"CREATING a dance involves much more than inventing steps for dancers. It needs a judicious eye for visual and spatial effect, a sense of timing and an instinct for building attention, for varying the mood and creating an overall theatrical arc that draws an audience into the world of the dance. Thinking about my favorite dance watching moments of the year, I realized that they all involved a sense of wonder at the skill with which the choreographers had woven these elements into a whole, making every aspect of a dance feel not just necessary, but inevitable."
Despite the importance of music in almost all dance creation, the world of dance and the world of music are very different. They are different cultures, different economies, often different classes. In my experience, though, the most significant differences are actually the result of differences in perception.
For most of its professionals and for most of its audience, choreography is essentially a visual art, and dancers and choreographers are primarily visual in their perceptions. They react intensely to music, but often as texture more than as composition, the way a fashion designer perceives fabric. Although profoundly inspired by some music, they often perceive it almost as color, but rarely as artistic structure, much the same way that a painter perceives light.
The process of choreography is variable and complex, and several projects ‘ohana Dreamdance has done in the past year, along with the Tenth Anniversary of Thodos Dance Chicago’s New Dances, makes this a good time to talk about that process. Extensions Dance Company, who’s 2010 Showcase is on Saturday, May 29 at the Ruth Page Center For the Arts, will be performing Lizzie MacKenzie’s work “Time Now”, set to two ‘ohana Dreamdance tracks, “Time Now” and “Some Time”. We’ve just finished the choreography mix of our track “What Was Beyond” for Shayna Swanson’s brilliant aerial choreography and performance. Finally, Mollie Mock and Jeremy Blair’s enchanting work “Reflect”, set to our track “Hidden”, premiered at New Dances last year and has just completed it’s first year in the Thodos Dance Chicago repertoire.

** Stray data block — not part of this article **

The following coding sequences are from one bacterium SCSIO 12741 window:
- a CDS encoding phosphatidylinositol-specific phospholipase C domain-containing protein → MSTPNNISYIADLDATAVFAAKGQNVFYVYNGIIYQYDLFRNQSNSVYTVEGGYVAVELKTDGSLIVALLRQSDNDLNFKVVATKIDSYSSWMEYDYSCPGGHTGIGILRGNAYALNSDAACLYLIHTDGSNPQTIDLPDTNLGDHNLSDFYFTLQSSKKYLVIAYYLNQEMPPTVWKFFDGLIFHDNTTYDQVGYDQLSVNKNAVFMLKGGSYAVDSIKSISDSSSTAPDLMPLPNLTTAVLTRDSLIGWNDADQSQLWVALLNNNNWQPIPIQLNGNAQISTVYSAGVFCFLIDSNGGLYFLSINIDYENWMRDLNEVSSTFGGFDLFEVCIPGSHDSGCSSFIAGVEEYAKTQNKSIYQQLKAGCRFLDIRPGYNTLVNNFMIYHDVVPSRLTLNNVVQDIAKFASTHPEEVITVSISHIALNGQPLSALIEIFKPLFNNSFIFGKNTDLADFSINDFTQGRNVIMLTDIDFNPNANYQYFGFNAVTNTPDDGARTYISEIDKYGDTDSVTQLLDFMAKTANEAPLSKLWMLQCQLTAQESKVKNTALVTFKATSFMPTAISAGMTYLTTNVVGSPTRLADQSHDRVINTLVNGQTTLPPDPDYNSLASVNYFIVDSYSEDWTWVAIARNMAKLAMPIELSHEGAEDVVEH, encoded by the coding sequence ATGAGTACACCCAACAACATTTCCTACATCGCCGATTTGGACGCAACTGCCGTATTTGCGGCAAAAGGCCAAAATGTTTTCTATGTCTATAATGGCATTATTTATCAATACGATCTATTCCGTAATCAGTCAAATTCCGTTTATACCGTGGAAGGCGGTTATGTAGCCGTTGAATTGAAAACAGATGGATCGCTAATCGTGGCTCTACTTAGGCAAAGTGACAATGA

But maybe I should explain how I got mixed up in all of this to begin with. I’m a record producer by trade, but like many mixer/producers, I’ve also spent a lot of time recording and mixing projects that I was not producing. Before the development of system-based recording, choreographers like Melissa Thodos had to find a recording studio to put together the music for their works, and that was my first exposure to the world of Dance.
Thodos Dance Chicago celebrates the tenth year of its New Dances series, probably the most successful of the many Dance Company-sponsored programs for the development of new choreography. It’s not uncommon for Dance companies to have a program that encourages their members and guest artists to choreograph in a special developmental program. The Thodos Dance New Dances approach is a much more far-reaching commitment than is the norm, though.
It was back in March that Mollie Mock told me that she and Jeremy Blair would be collaborating in the creation of a work set to the new 'ohana track "Hidden". Ironically, I had recently begun to really notice Mollie and Jeremy when they dance together; there is a particularly bright rapport between them that you can see clearly whenever you watch them moving together onstage. So I was really enthusiastic when I heard that they would be applying the unique way they can work together to setting their piece, entiltled "Reflect".